When game designers Granerud and Penderson invented Panic Mansion (Shaky Manor in the US) they were literally responding to the challenge of thinking not outside the box but with it. And so Panic Mansion was born, a dexterity game based around sliding, rolling and shuffling objects within a box. It’s a simple fun concept that’s really appealing to younger kids and well executed.
How to play:
Panic Mansion can be played with 2-4 players. The game box comes with four ‘mansions’ each a rectangular box divided into 8 rooms. There’s also a set of tiles featuring rooms on one side and objects on the other. Finally, there’s a collection of differently shaped objects, (eyeballs, spiders, ghosts, zigzag snakes, ‘treasure chest’ cubes, and your ‘adventurer’ figure). What’s immediately obvious is the quality of the components. The cardboard rooms and tiles are beautiful and sturdy, and all the objects are well made with clear thought put into how these shapes will move differently from eachother. This game is built to last handling by kids and the quality makes it a pleasure to play.
There are two game variants. In the first, players start with their adventurer, three treasure chest and 1 ghost scattered across the rooms of their mansion. The first tile is turned over, indicating which room players must then get their adventurer and their three treasure chest into while excluding everything else. Players roll, shake and shuffle their box to be the first to complete the task without physically touching the objects. The overall winner of the game is the first person to win 5 of these little rounds. The catch is that everytime you win a round the player on your right chooses a new object to add to your mansion. So the more you win the trickier it gets to only get your adventurer and their treasure into designated rooms. N really enjoys this bit, always choosing the objects he thinks will be fiendishly difficult for the other players.
In the second game players still need to win 5 rounds to win but this time everyone starts with two of each spooky object plus their adventurer and the three chests scattered around their rooms. Now two tiles are drawn: on one side showing a room and on the other the objects players need to get into that room. This is by far the trickier game, and I think the most enjoyable, so when playing with younger kids it’s best to start with the first game and progress upwards.
What we like about the game:
Personally I find it quite tricky but DaddyG completes the challenges so quickly he’s often having to go deliberately slow so N can catch up. In my mind this makes it less desirable as a family game because the skill level is not balanced enough. In the first game variant, winners are restricted by having extra objects added to their rooms when they win, but as others start to win that constraining element is reduced. So it doesn’t quite rebalance the game when someone is clearly very skilled at shuffling the objects.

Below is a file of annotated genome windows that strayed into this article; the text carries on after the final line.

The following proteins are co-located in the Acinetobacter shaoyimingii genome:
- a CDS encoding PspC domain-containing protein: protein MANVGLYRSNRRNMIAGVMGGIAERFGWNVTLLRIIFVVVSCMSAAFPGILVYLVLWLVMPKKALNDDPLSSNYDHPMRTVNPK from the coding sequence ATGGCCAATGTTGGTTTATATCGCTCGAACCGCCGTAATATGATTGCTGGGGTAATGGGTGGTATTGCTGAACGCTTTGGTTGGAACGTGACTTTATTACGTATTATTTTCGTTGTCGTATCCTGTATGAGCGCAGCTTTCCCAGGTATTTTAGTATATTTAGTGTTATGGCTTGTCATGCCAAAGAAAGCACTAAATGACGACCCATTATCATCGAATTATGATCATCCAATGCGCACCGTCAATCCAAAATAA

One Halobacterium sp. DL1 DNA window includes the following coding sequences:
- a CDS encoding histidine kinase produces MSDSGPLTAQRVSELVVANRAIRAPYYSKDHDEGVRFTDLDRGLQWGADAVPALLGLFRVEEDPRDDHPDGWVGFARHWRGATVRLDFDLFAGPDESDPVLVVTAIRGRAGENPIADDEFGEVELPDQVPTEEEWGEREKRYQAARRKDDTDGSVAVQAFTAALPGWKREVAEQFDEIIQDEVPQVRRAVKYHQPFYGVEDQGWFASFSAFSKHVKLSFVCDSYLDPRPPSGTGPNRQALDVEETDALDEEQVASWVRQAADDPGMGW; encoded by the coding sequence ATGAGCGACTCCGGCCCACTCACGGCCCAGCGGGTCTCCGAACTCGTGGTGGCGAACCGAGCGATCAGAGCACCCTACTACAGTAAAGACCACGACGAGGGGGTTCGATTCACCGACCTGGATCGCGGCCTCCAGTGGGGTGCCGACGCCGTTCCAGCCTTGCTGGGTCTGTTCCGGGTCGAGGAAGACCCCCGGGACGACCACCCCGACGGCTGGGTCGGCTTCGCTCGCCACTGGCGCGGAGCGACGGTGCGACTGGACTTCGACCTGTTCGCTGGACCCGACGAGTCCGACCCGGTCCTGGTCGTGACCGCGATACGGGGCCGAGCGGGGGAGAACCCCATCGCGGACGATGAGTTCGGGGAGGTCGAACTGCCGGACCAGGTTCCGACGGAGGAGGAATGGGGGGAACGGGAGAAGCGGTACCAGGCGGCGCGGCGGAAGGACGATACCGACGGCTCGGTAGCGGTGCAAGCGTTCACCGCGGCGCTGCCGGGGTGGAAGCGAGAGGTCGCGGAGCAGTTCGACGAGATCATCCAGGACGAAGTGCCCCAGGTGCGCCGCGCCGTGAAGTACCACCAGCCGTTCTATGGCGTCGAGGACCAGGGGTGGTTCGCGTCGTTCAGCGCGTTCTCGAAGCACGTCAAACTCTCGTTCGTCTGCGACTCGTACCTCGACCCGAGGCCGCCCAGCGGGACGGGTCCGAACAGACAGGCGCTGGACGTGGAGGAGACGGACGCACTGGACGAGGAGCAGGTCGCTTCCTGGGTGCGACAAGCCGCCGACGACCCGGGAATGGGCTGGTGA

Saying that, there is much for kids to enjoy about this game and N considers it a favourite. There’s no getting away from the fact that rolling around spooky shapes in a box is fun – it’s fun for kids and it’s fun for adults too. It’s also a great one for encouraging concentration, perseverance and fine motor skills. Like those hand held little ball mazes, there’s something totally absorbing about trying to get your pieces to go where you want. And N often has his head down still trying to complete the task even after someone has won.
If N is playing with other kids or myself and Grandma, we are more evenly matched so it works much better as a game but really I think adults still have the advantage when playing with younger kids. With younger kids, Panic Mansion is best suited then to kids playing competitively against eachother. It is easy to set up and follow, and it’s something a bit different that can appeal to other kids when they come round to play. But as dexterity and speed increases with age there’s every chance older kids can beat the adults so I wouldn’t write the game off quite yet for family play, especially if you’ve got a big brood with siblings close in age.
Panic Mansion is not the type of game I would have necessarily picked up in a shop because it appears a little too simple (we received it in our Board Games Crate subscription). But I’m happy we have it. As far as kids games go, this is far more enjoyable, and better constructed than a lot of the games on offer for younger kids. It’s a game that certainly appeals to younger primary aged kids, so you can’t really go wrong here. Sometimes a simple concept, well executed is all you need. As such Panic Mansion is a great lightweight game for ages 5 and upwards (age 6+ on the box). And if you can get the skill levels equally matched then there’s enough challenge here for an enjoyable, cheeky couple of quick rounds among the older players too.